India hits eight-year high in FDI inflows, says Unctad report

Global foreign direct investment (FDI) jumped to $1.76 trillion in 2015 while foreign investment inflows to India reached a high of $44 billion almost touching record levels of 2008, a new UN report released on Tuesday shows.

The UN trade agency’s annual report on global FDI trends for 2015 has come only a day after the Narendra Modi government announced sweeping reforms in foreign investment rules.

 Inflows up, outflows down in India

With inflows reaching $44 billion in 2015, the bounce-back in inward FDI to India continues after a sharp drop in 2012 (from $36bn in 2011) and gradually increasing 2013 onwards.

“After a nadir of $24 billion in 2012, the 2015 level is within shouting distance of the peak of $47 billion attained in 2008. As a result of rising FDI in India, total inflows to South Asia increased by about 22 percent to $50 billion — surpassing FDI into West Asia,” Dr James Zhan, director of investment and enterprise at the United Nations Conference on Trade and Development (Unctad), told Firstpost.

​However, India's position as the tenth largest FDI recipient in 2014 remains unchanged in 2015 ​though the FDI amount has increased from $35 billion to $44 billion in 2015.

Greenfield investments in India accounted for the spike in FDI in 2015 while cross-border mergers and acquisitions (M&As) were at a low of $1 billion. The bulk of these greenfield  investments were equity investments. Reinvested earnings and intra-company loans were low.

The top 10 sources of equity foreign investment in India were Singapore, Mauritius, the United States, the Netherlands, Japan, Germany, United Kingdom, China, Hong Kong and the United Arab Emirates, said the UN offficial.

 India hits eight-year high in FDI inflows, says Unctad report

Representational image. AFP

“Singapore and Mauritius alone accounted for nearly three-fifths of the total foreign equity investment, reflecting a rise in significant business connections with the former and a degree of round-tripping FDI via the latter,” Dr Zhan said.

Last year saw a sizeable jump in Indian greenfield investment announced in manufacturing, especially in industries such as electrical and electronic equipment ($13.5 billion), metal products ($5.9 billion) and motor vehicles ($3.6 billion).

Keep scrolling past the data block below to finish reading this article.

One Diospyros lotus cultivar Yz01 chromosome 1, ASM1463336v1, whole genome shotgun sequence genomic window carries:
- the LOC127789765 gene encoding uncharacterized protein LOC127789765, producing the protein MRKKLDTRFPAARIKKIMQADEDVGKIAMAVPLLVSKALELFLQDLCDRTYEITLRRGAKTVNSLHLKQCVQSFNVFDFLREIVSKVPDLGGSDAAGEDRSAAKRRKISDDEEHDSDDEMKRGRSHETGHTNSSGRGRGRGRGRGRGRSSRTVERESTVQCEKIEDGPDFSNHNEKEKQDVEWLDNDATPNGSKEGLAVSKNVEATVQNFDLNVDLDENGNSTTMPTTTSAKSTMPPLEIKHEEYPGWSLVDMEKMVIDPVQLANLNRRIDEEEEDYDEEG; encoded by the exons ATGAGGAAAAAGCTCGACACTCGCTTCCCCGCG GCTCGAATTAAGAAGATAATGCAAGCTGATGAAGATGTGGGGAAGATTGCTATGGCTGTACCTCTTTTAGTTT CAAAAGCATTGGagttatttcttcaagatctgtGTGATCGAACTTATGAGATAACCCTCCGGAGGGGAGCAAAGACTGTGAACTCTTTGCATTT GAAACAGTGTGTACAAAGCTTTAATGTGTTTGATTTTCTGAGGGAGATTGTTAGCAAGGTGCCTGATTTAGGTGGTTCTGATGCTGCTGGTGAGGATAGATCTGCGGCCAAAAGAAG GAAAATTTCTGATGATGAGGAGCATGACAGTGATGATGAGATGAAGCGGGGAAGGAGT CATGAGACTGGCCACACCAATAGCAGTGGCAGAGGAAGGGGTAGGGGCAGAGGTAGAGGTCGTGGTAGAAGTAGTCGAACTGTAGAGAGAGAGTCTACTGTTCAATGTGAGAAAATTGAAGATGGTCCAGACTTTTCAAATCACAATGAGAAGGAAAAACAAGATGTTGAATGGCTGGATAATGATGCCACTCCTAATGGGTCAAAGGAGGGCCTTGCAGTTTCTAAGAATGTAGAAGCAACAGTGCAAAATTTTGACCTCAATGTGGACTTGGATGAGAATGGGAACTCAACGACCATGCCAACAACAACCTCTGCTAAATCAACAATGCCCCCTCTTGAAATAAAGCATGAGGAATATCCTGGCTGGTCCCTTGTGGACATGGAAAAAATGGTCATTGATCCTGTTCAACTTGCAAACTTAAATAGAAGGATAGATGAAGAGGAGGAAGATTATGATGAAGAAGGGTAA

“The momentum created by the huge increase in announced greenfield investments, including in manufacturing is likely to carry through into realised FDI in 2016 and beyond,” Dr Zhan added.

Globally, 2015 had greenfield investments worth $63 bn surpassing the highest level of investment in 2008 with $62 bn for investment levels in the past decade.

Another Unctad survey called the World Investment Prospects Survey 2016-2018 ranks India third after the United States and China as a prospective FDI host country.

However, outward FDI from India, the dominant investor in South Asia, dropped by more than a third to $7.5 billion — resulting in a drain of 36 percent outflows from South Asia and settling at $8 billion last year.

India was the ninth largest investor in developing Asia.

Between 2010 and 2016 (not including FDI reforms announced on 20 June), India passed 51 new investment policy measures as compared to 24 measures adopted by China during the same period. About 88 per cent of all Indian measures during this period were focused on FDI liberalisation and promotion.

Worldwide, 85 percent of newly adopted investment policy measures in 2015 were addressed towards investment liberalization and promotion. The Unctad World Investment Report 2016 further finds that the remaining 15 percent of new investment measures featuring restrictions or regulations, reflecting concerns mainly about foreign ownership in strategic industries or national security considerations.

The global report card

“A 38 percent jump in flows to $1.76 trillion dollars gives hope that global foreign direct investment is at long last returning to a sustainable growth path; however we are still not out of the woods," Unctad secretary-general Mukhisa Kituyi said.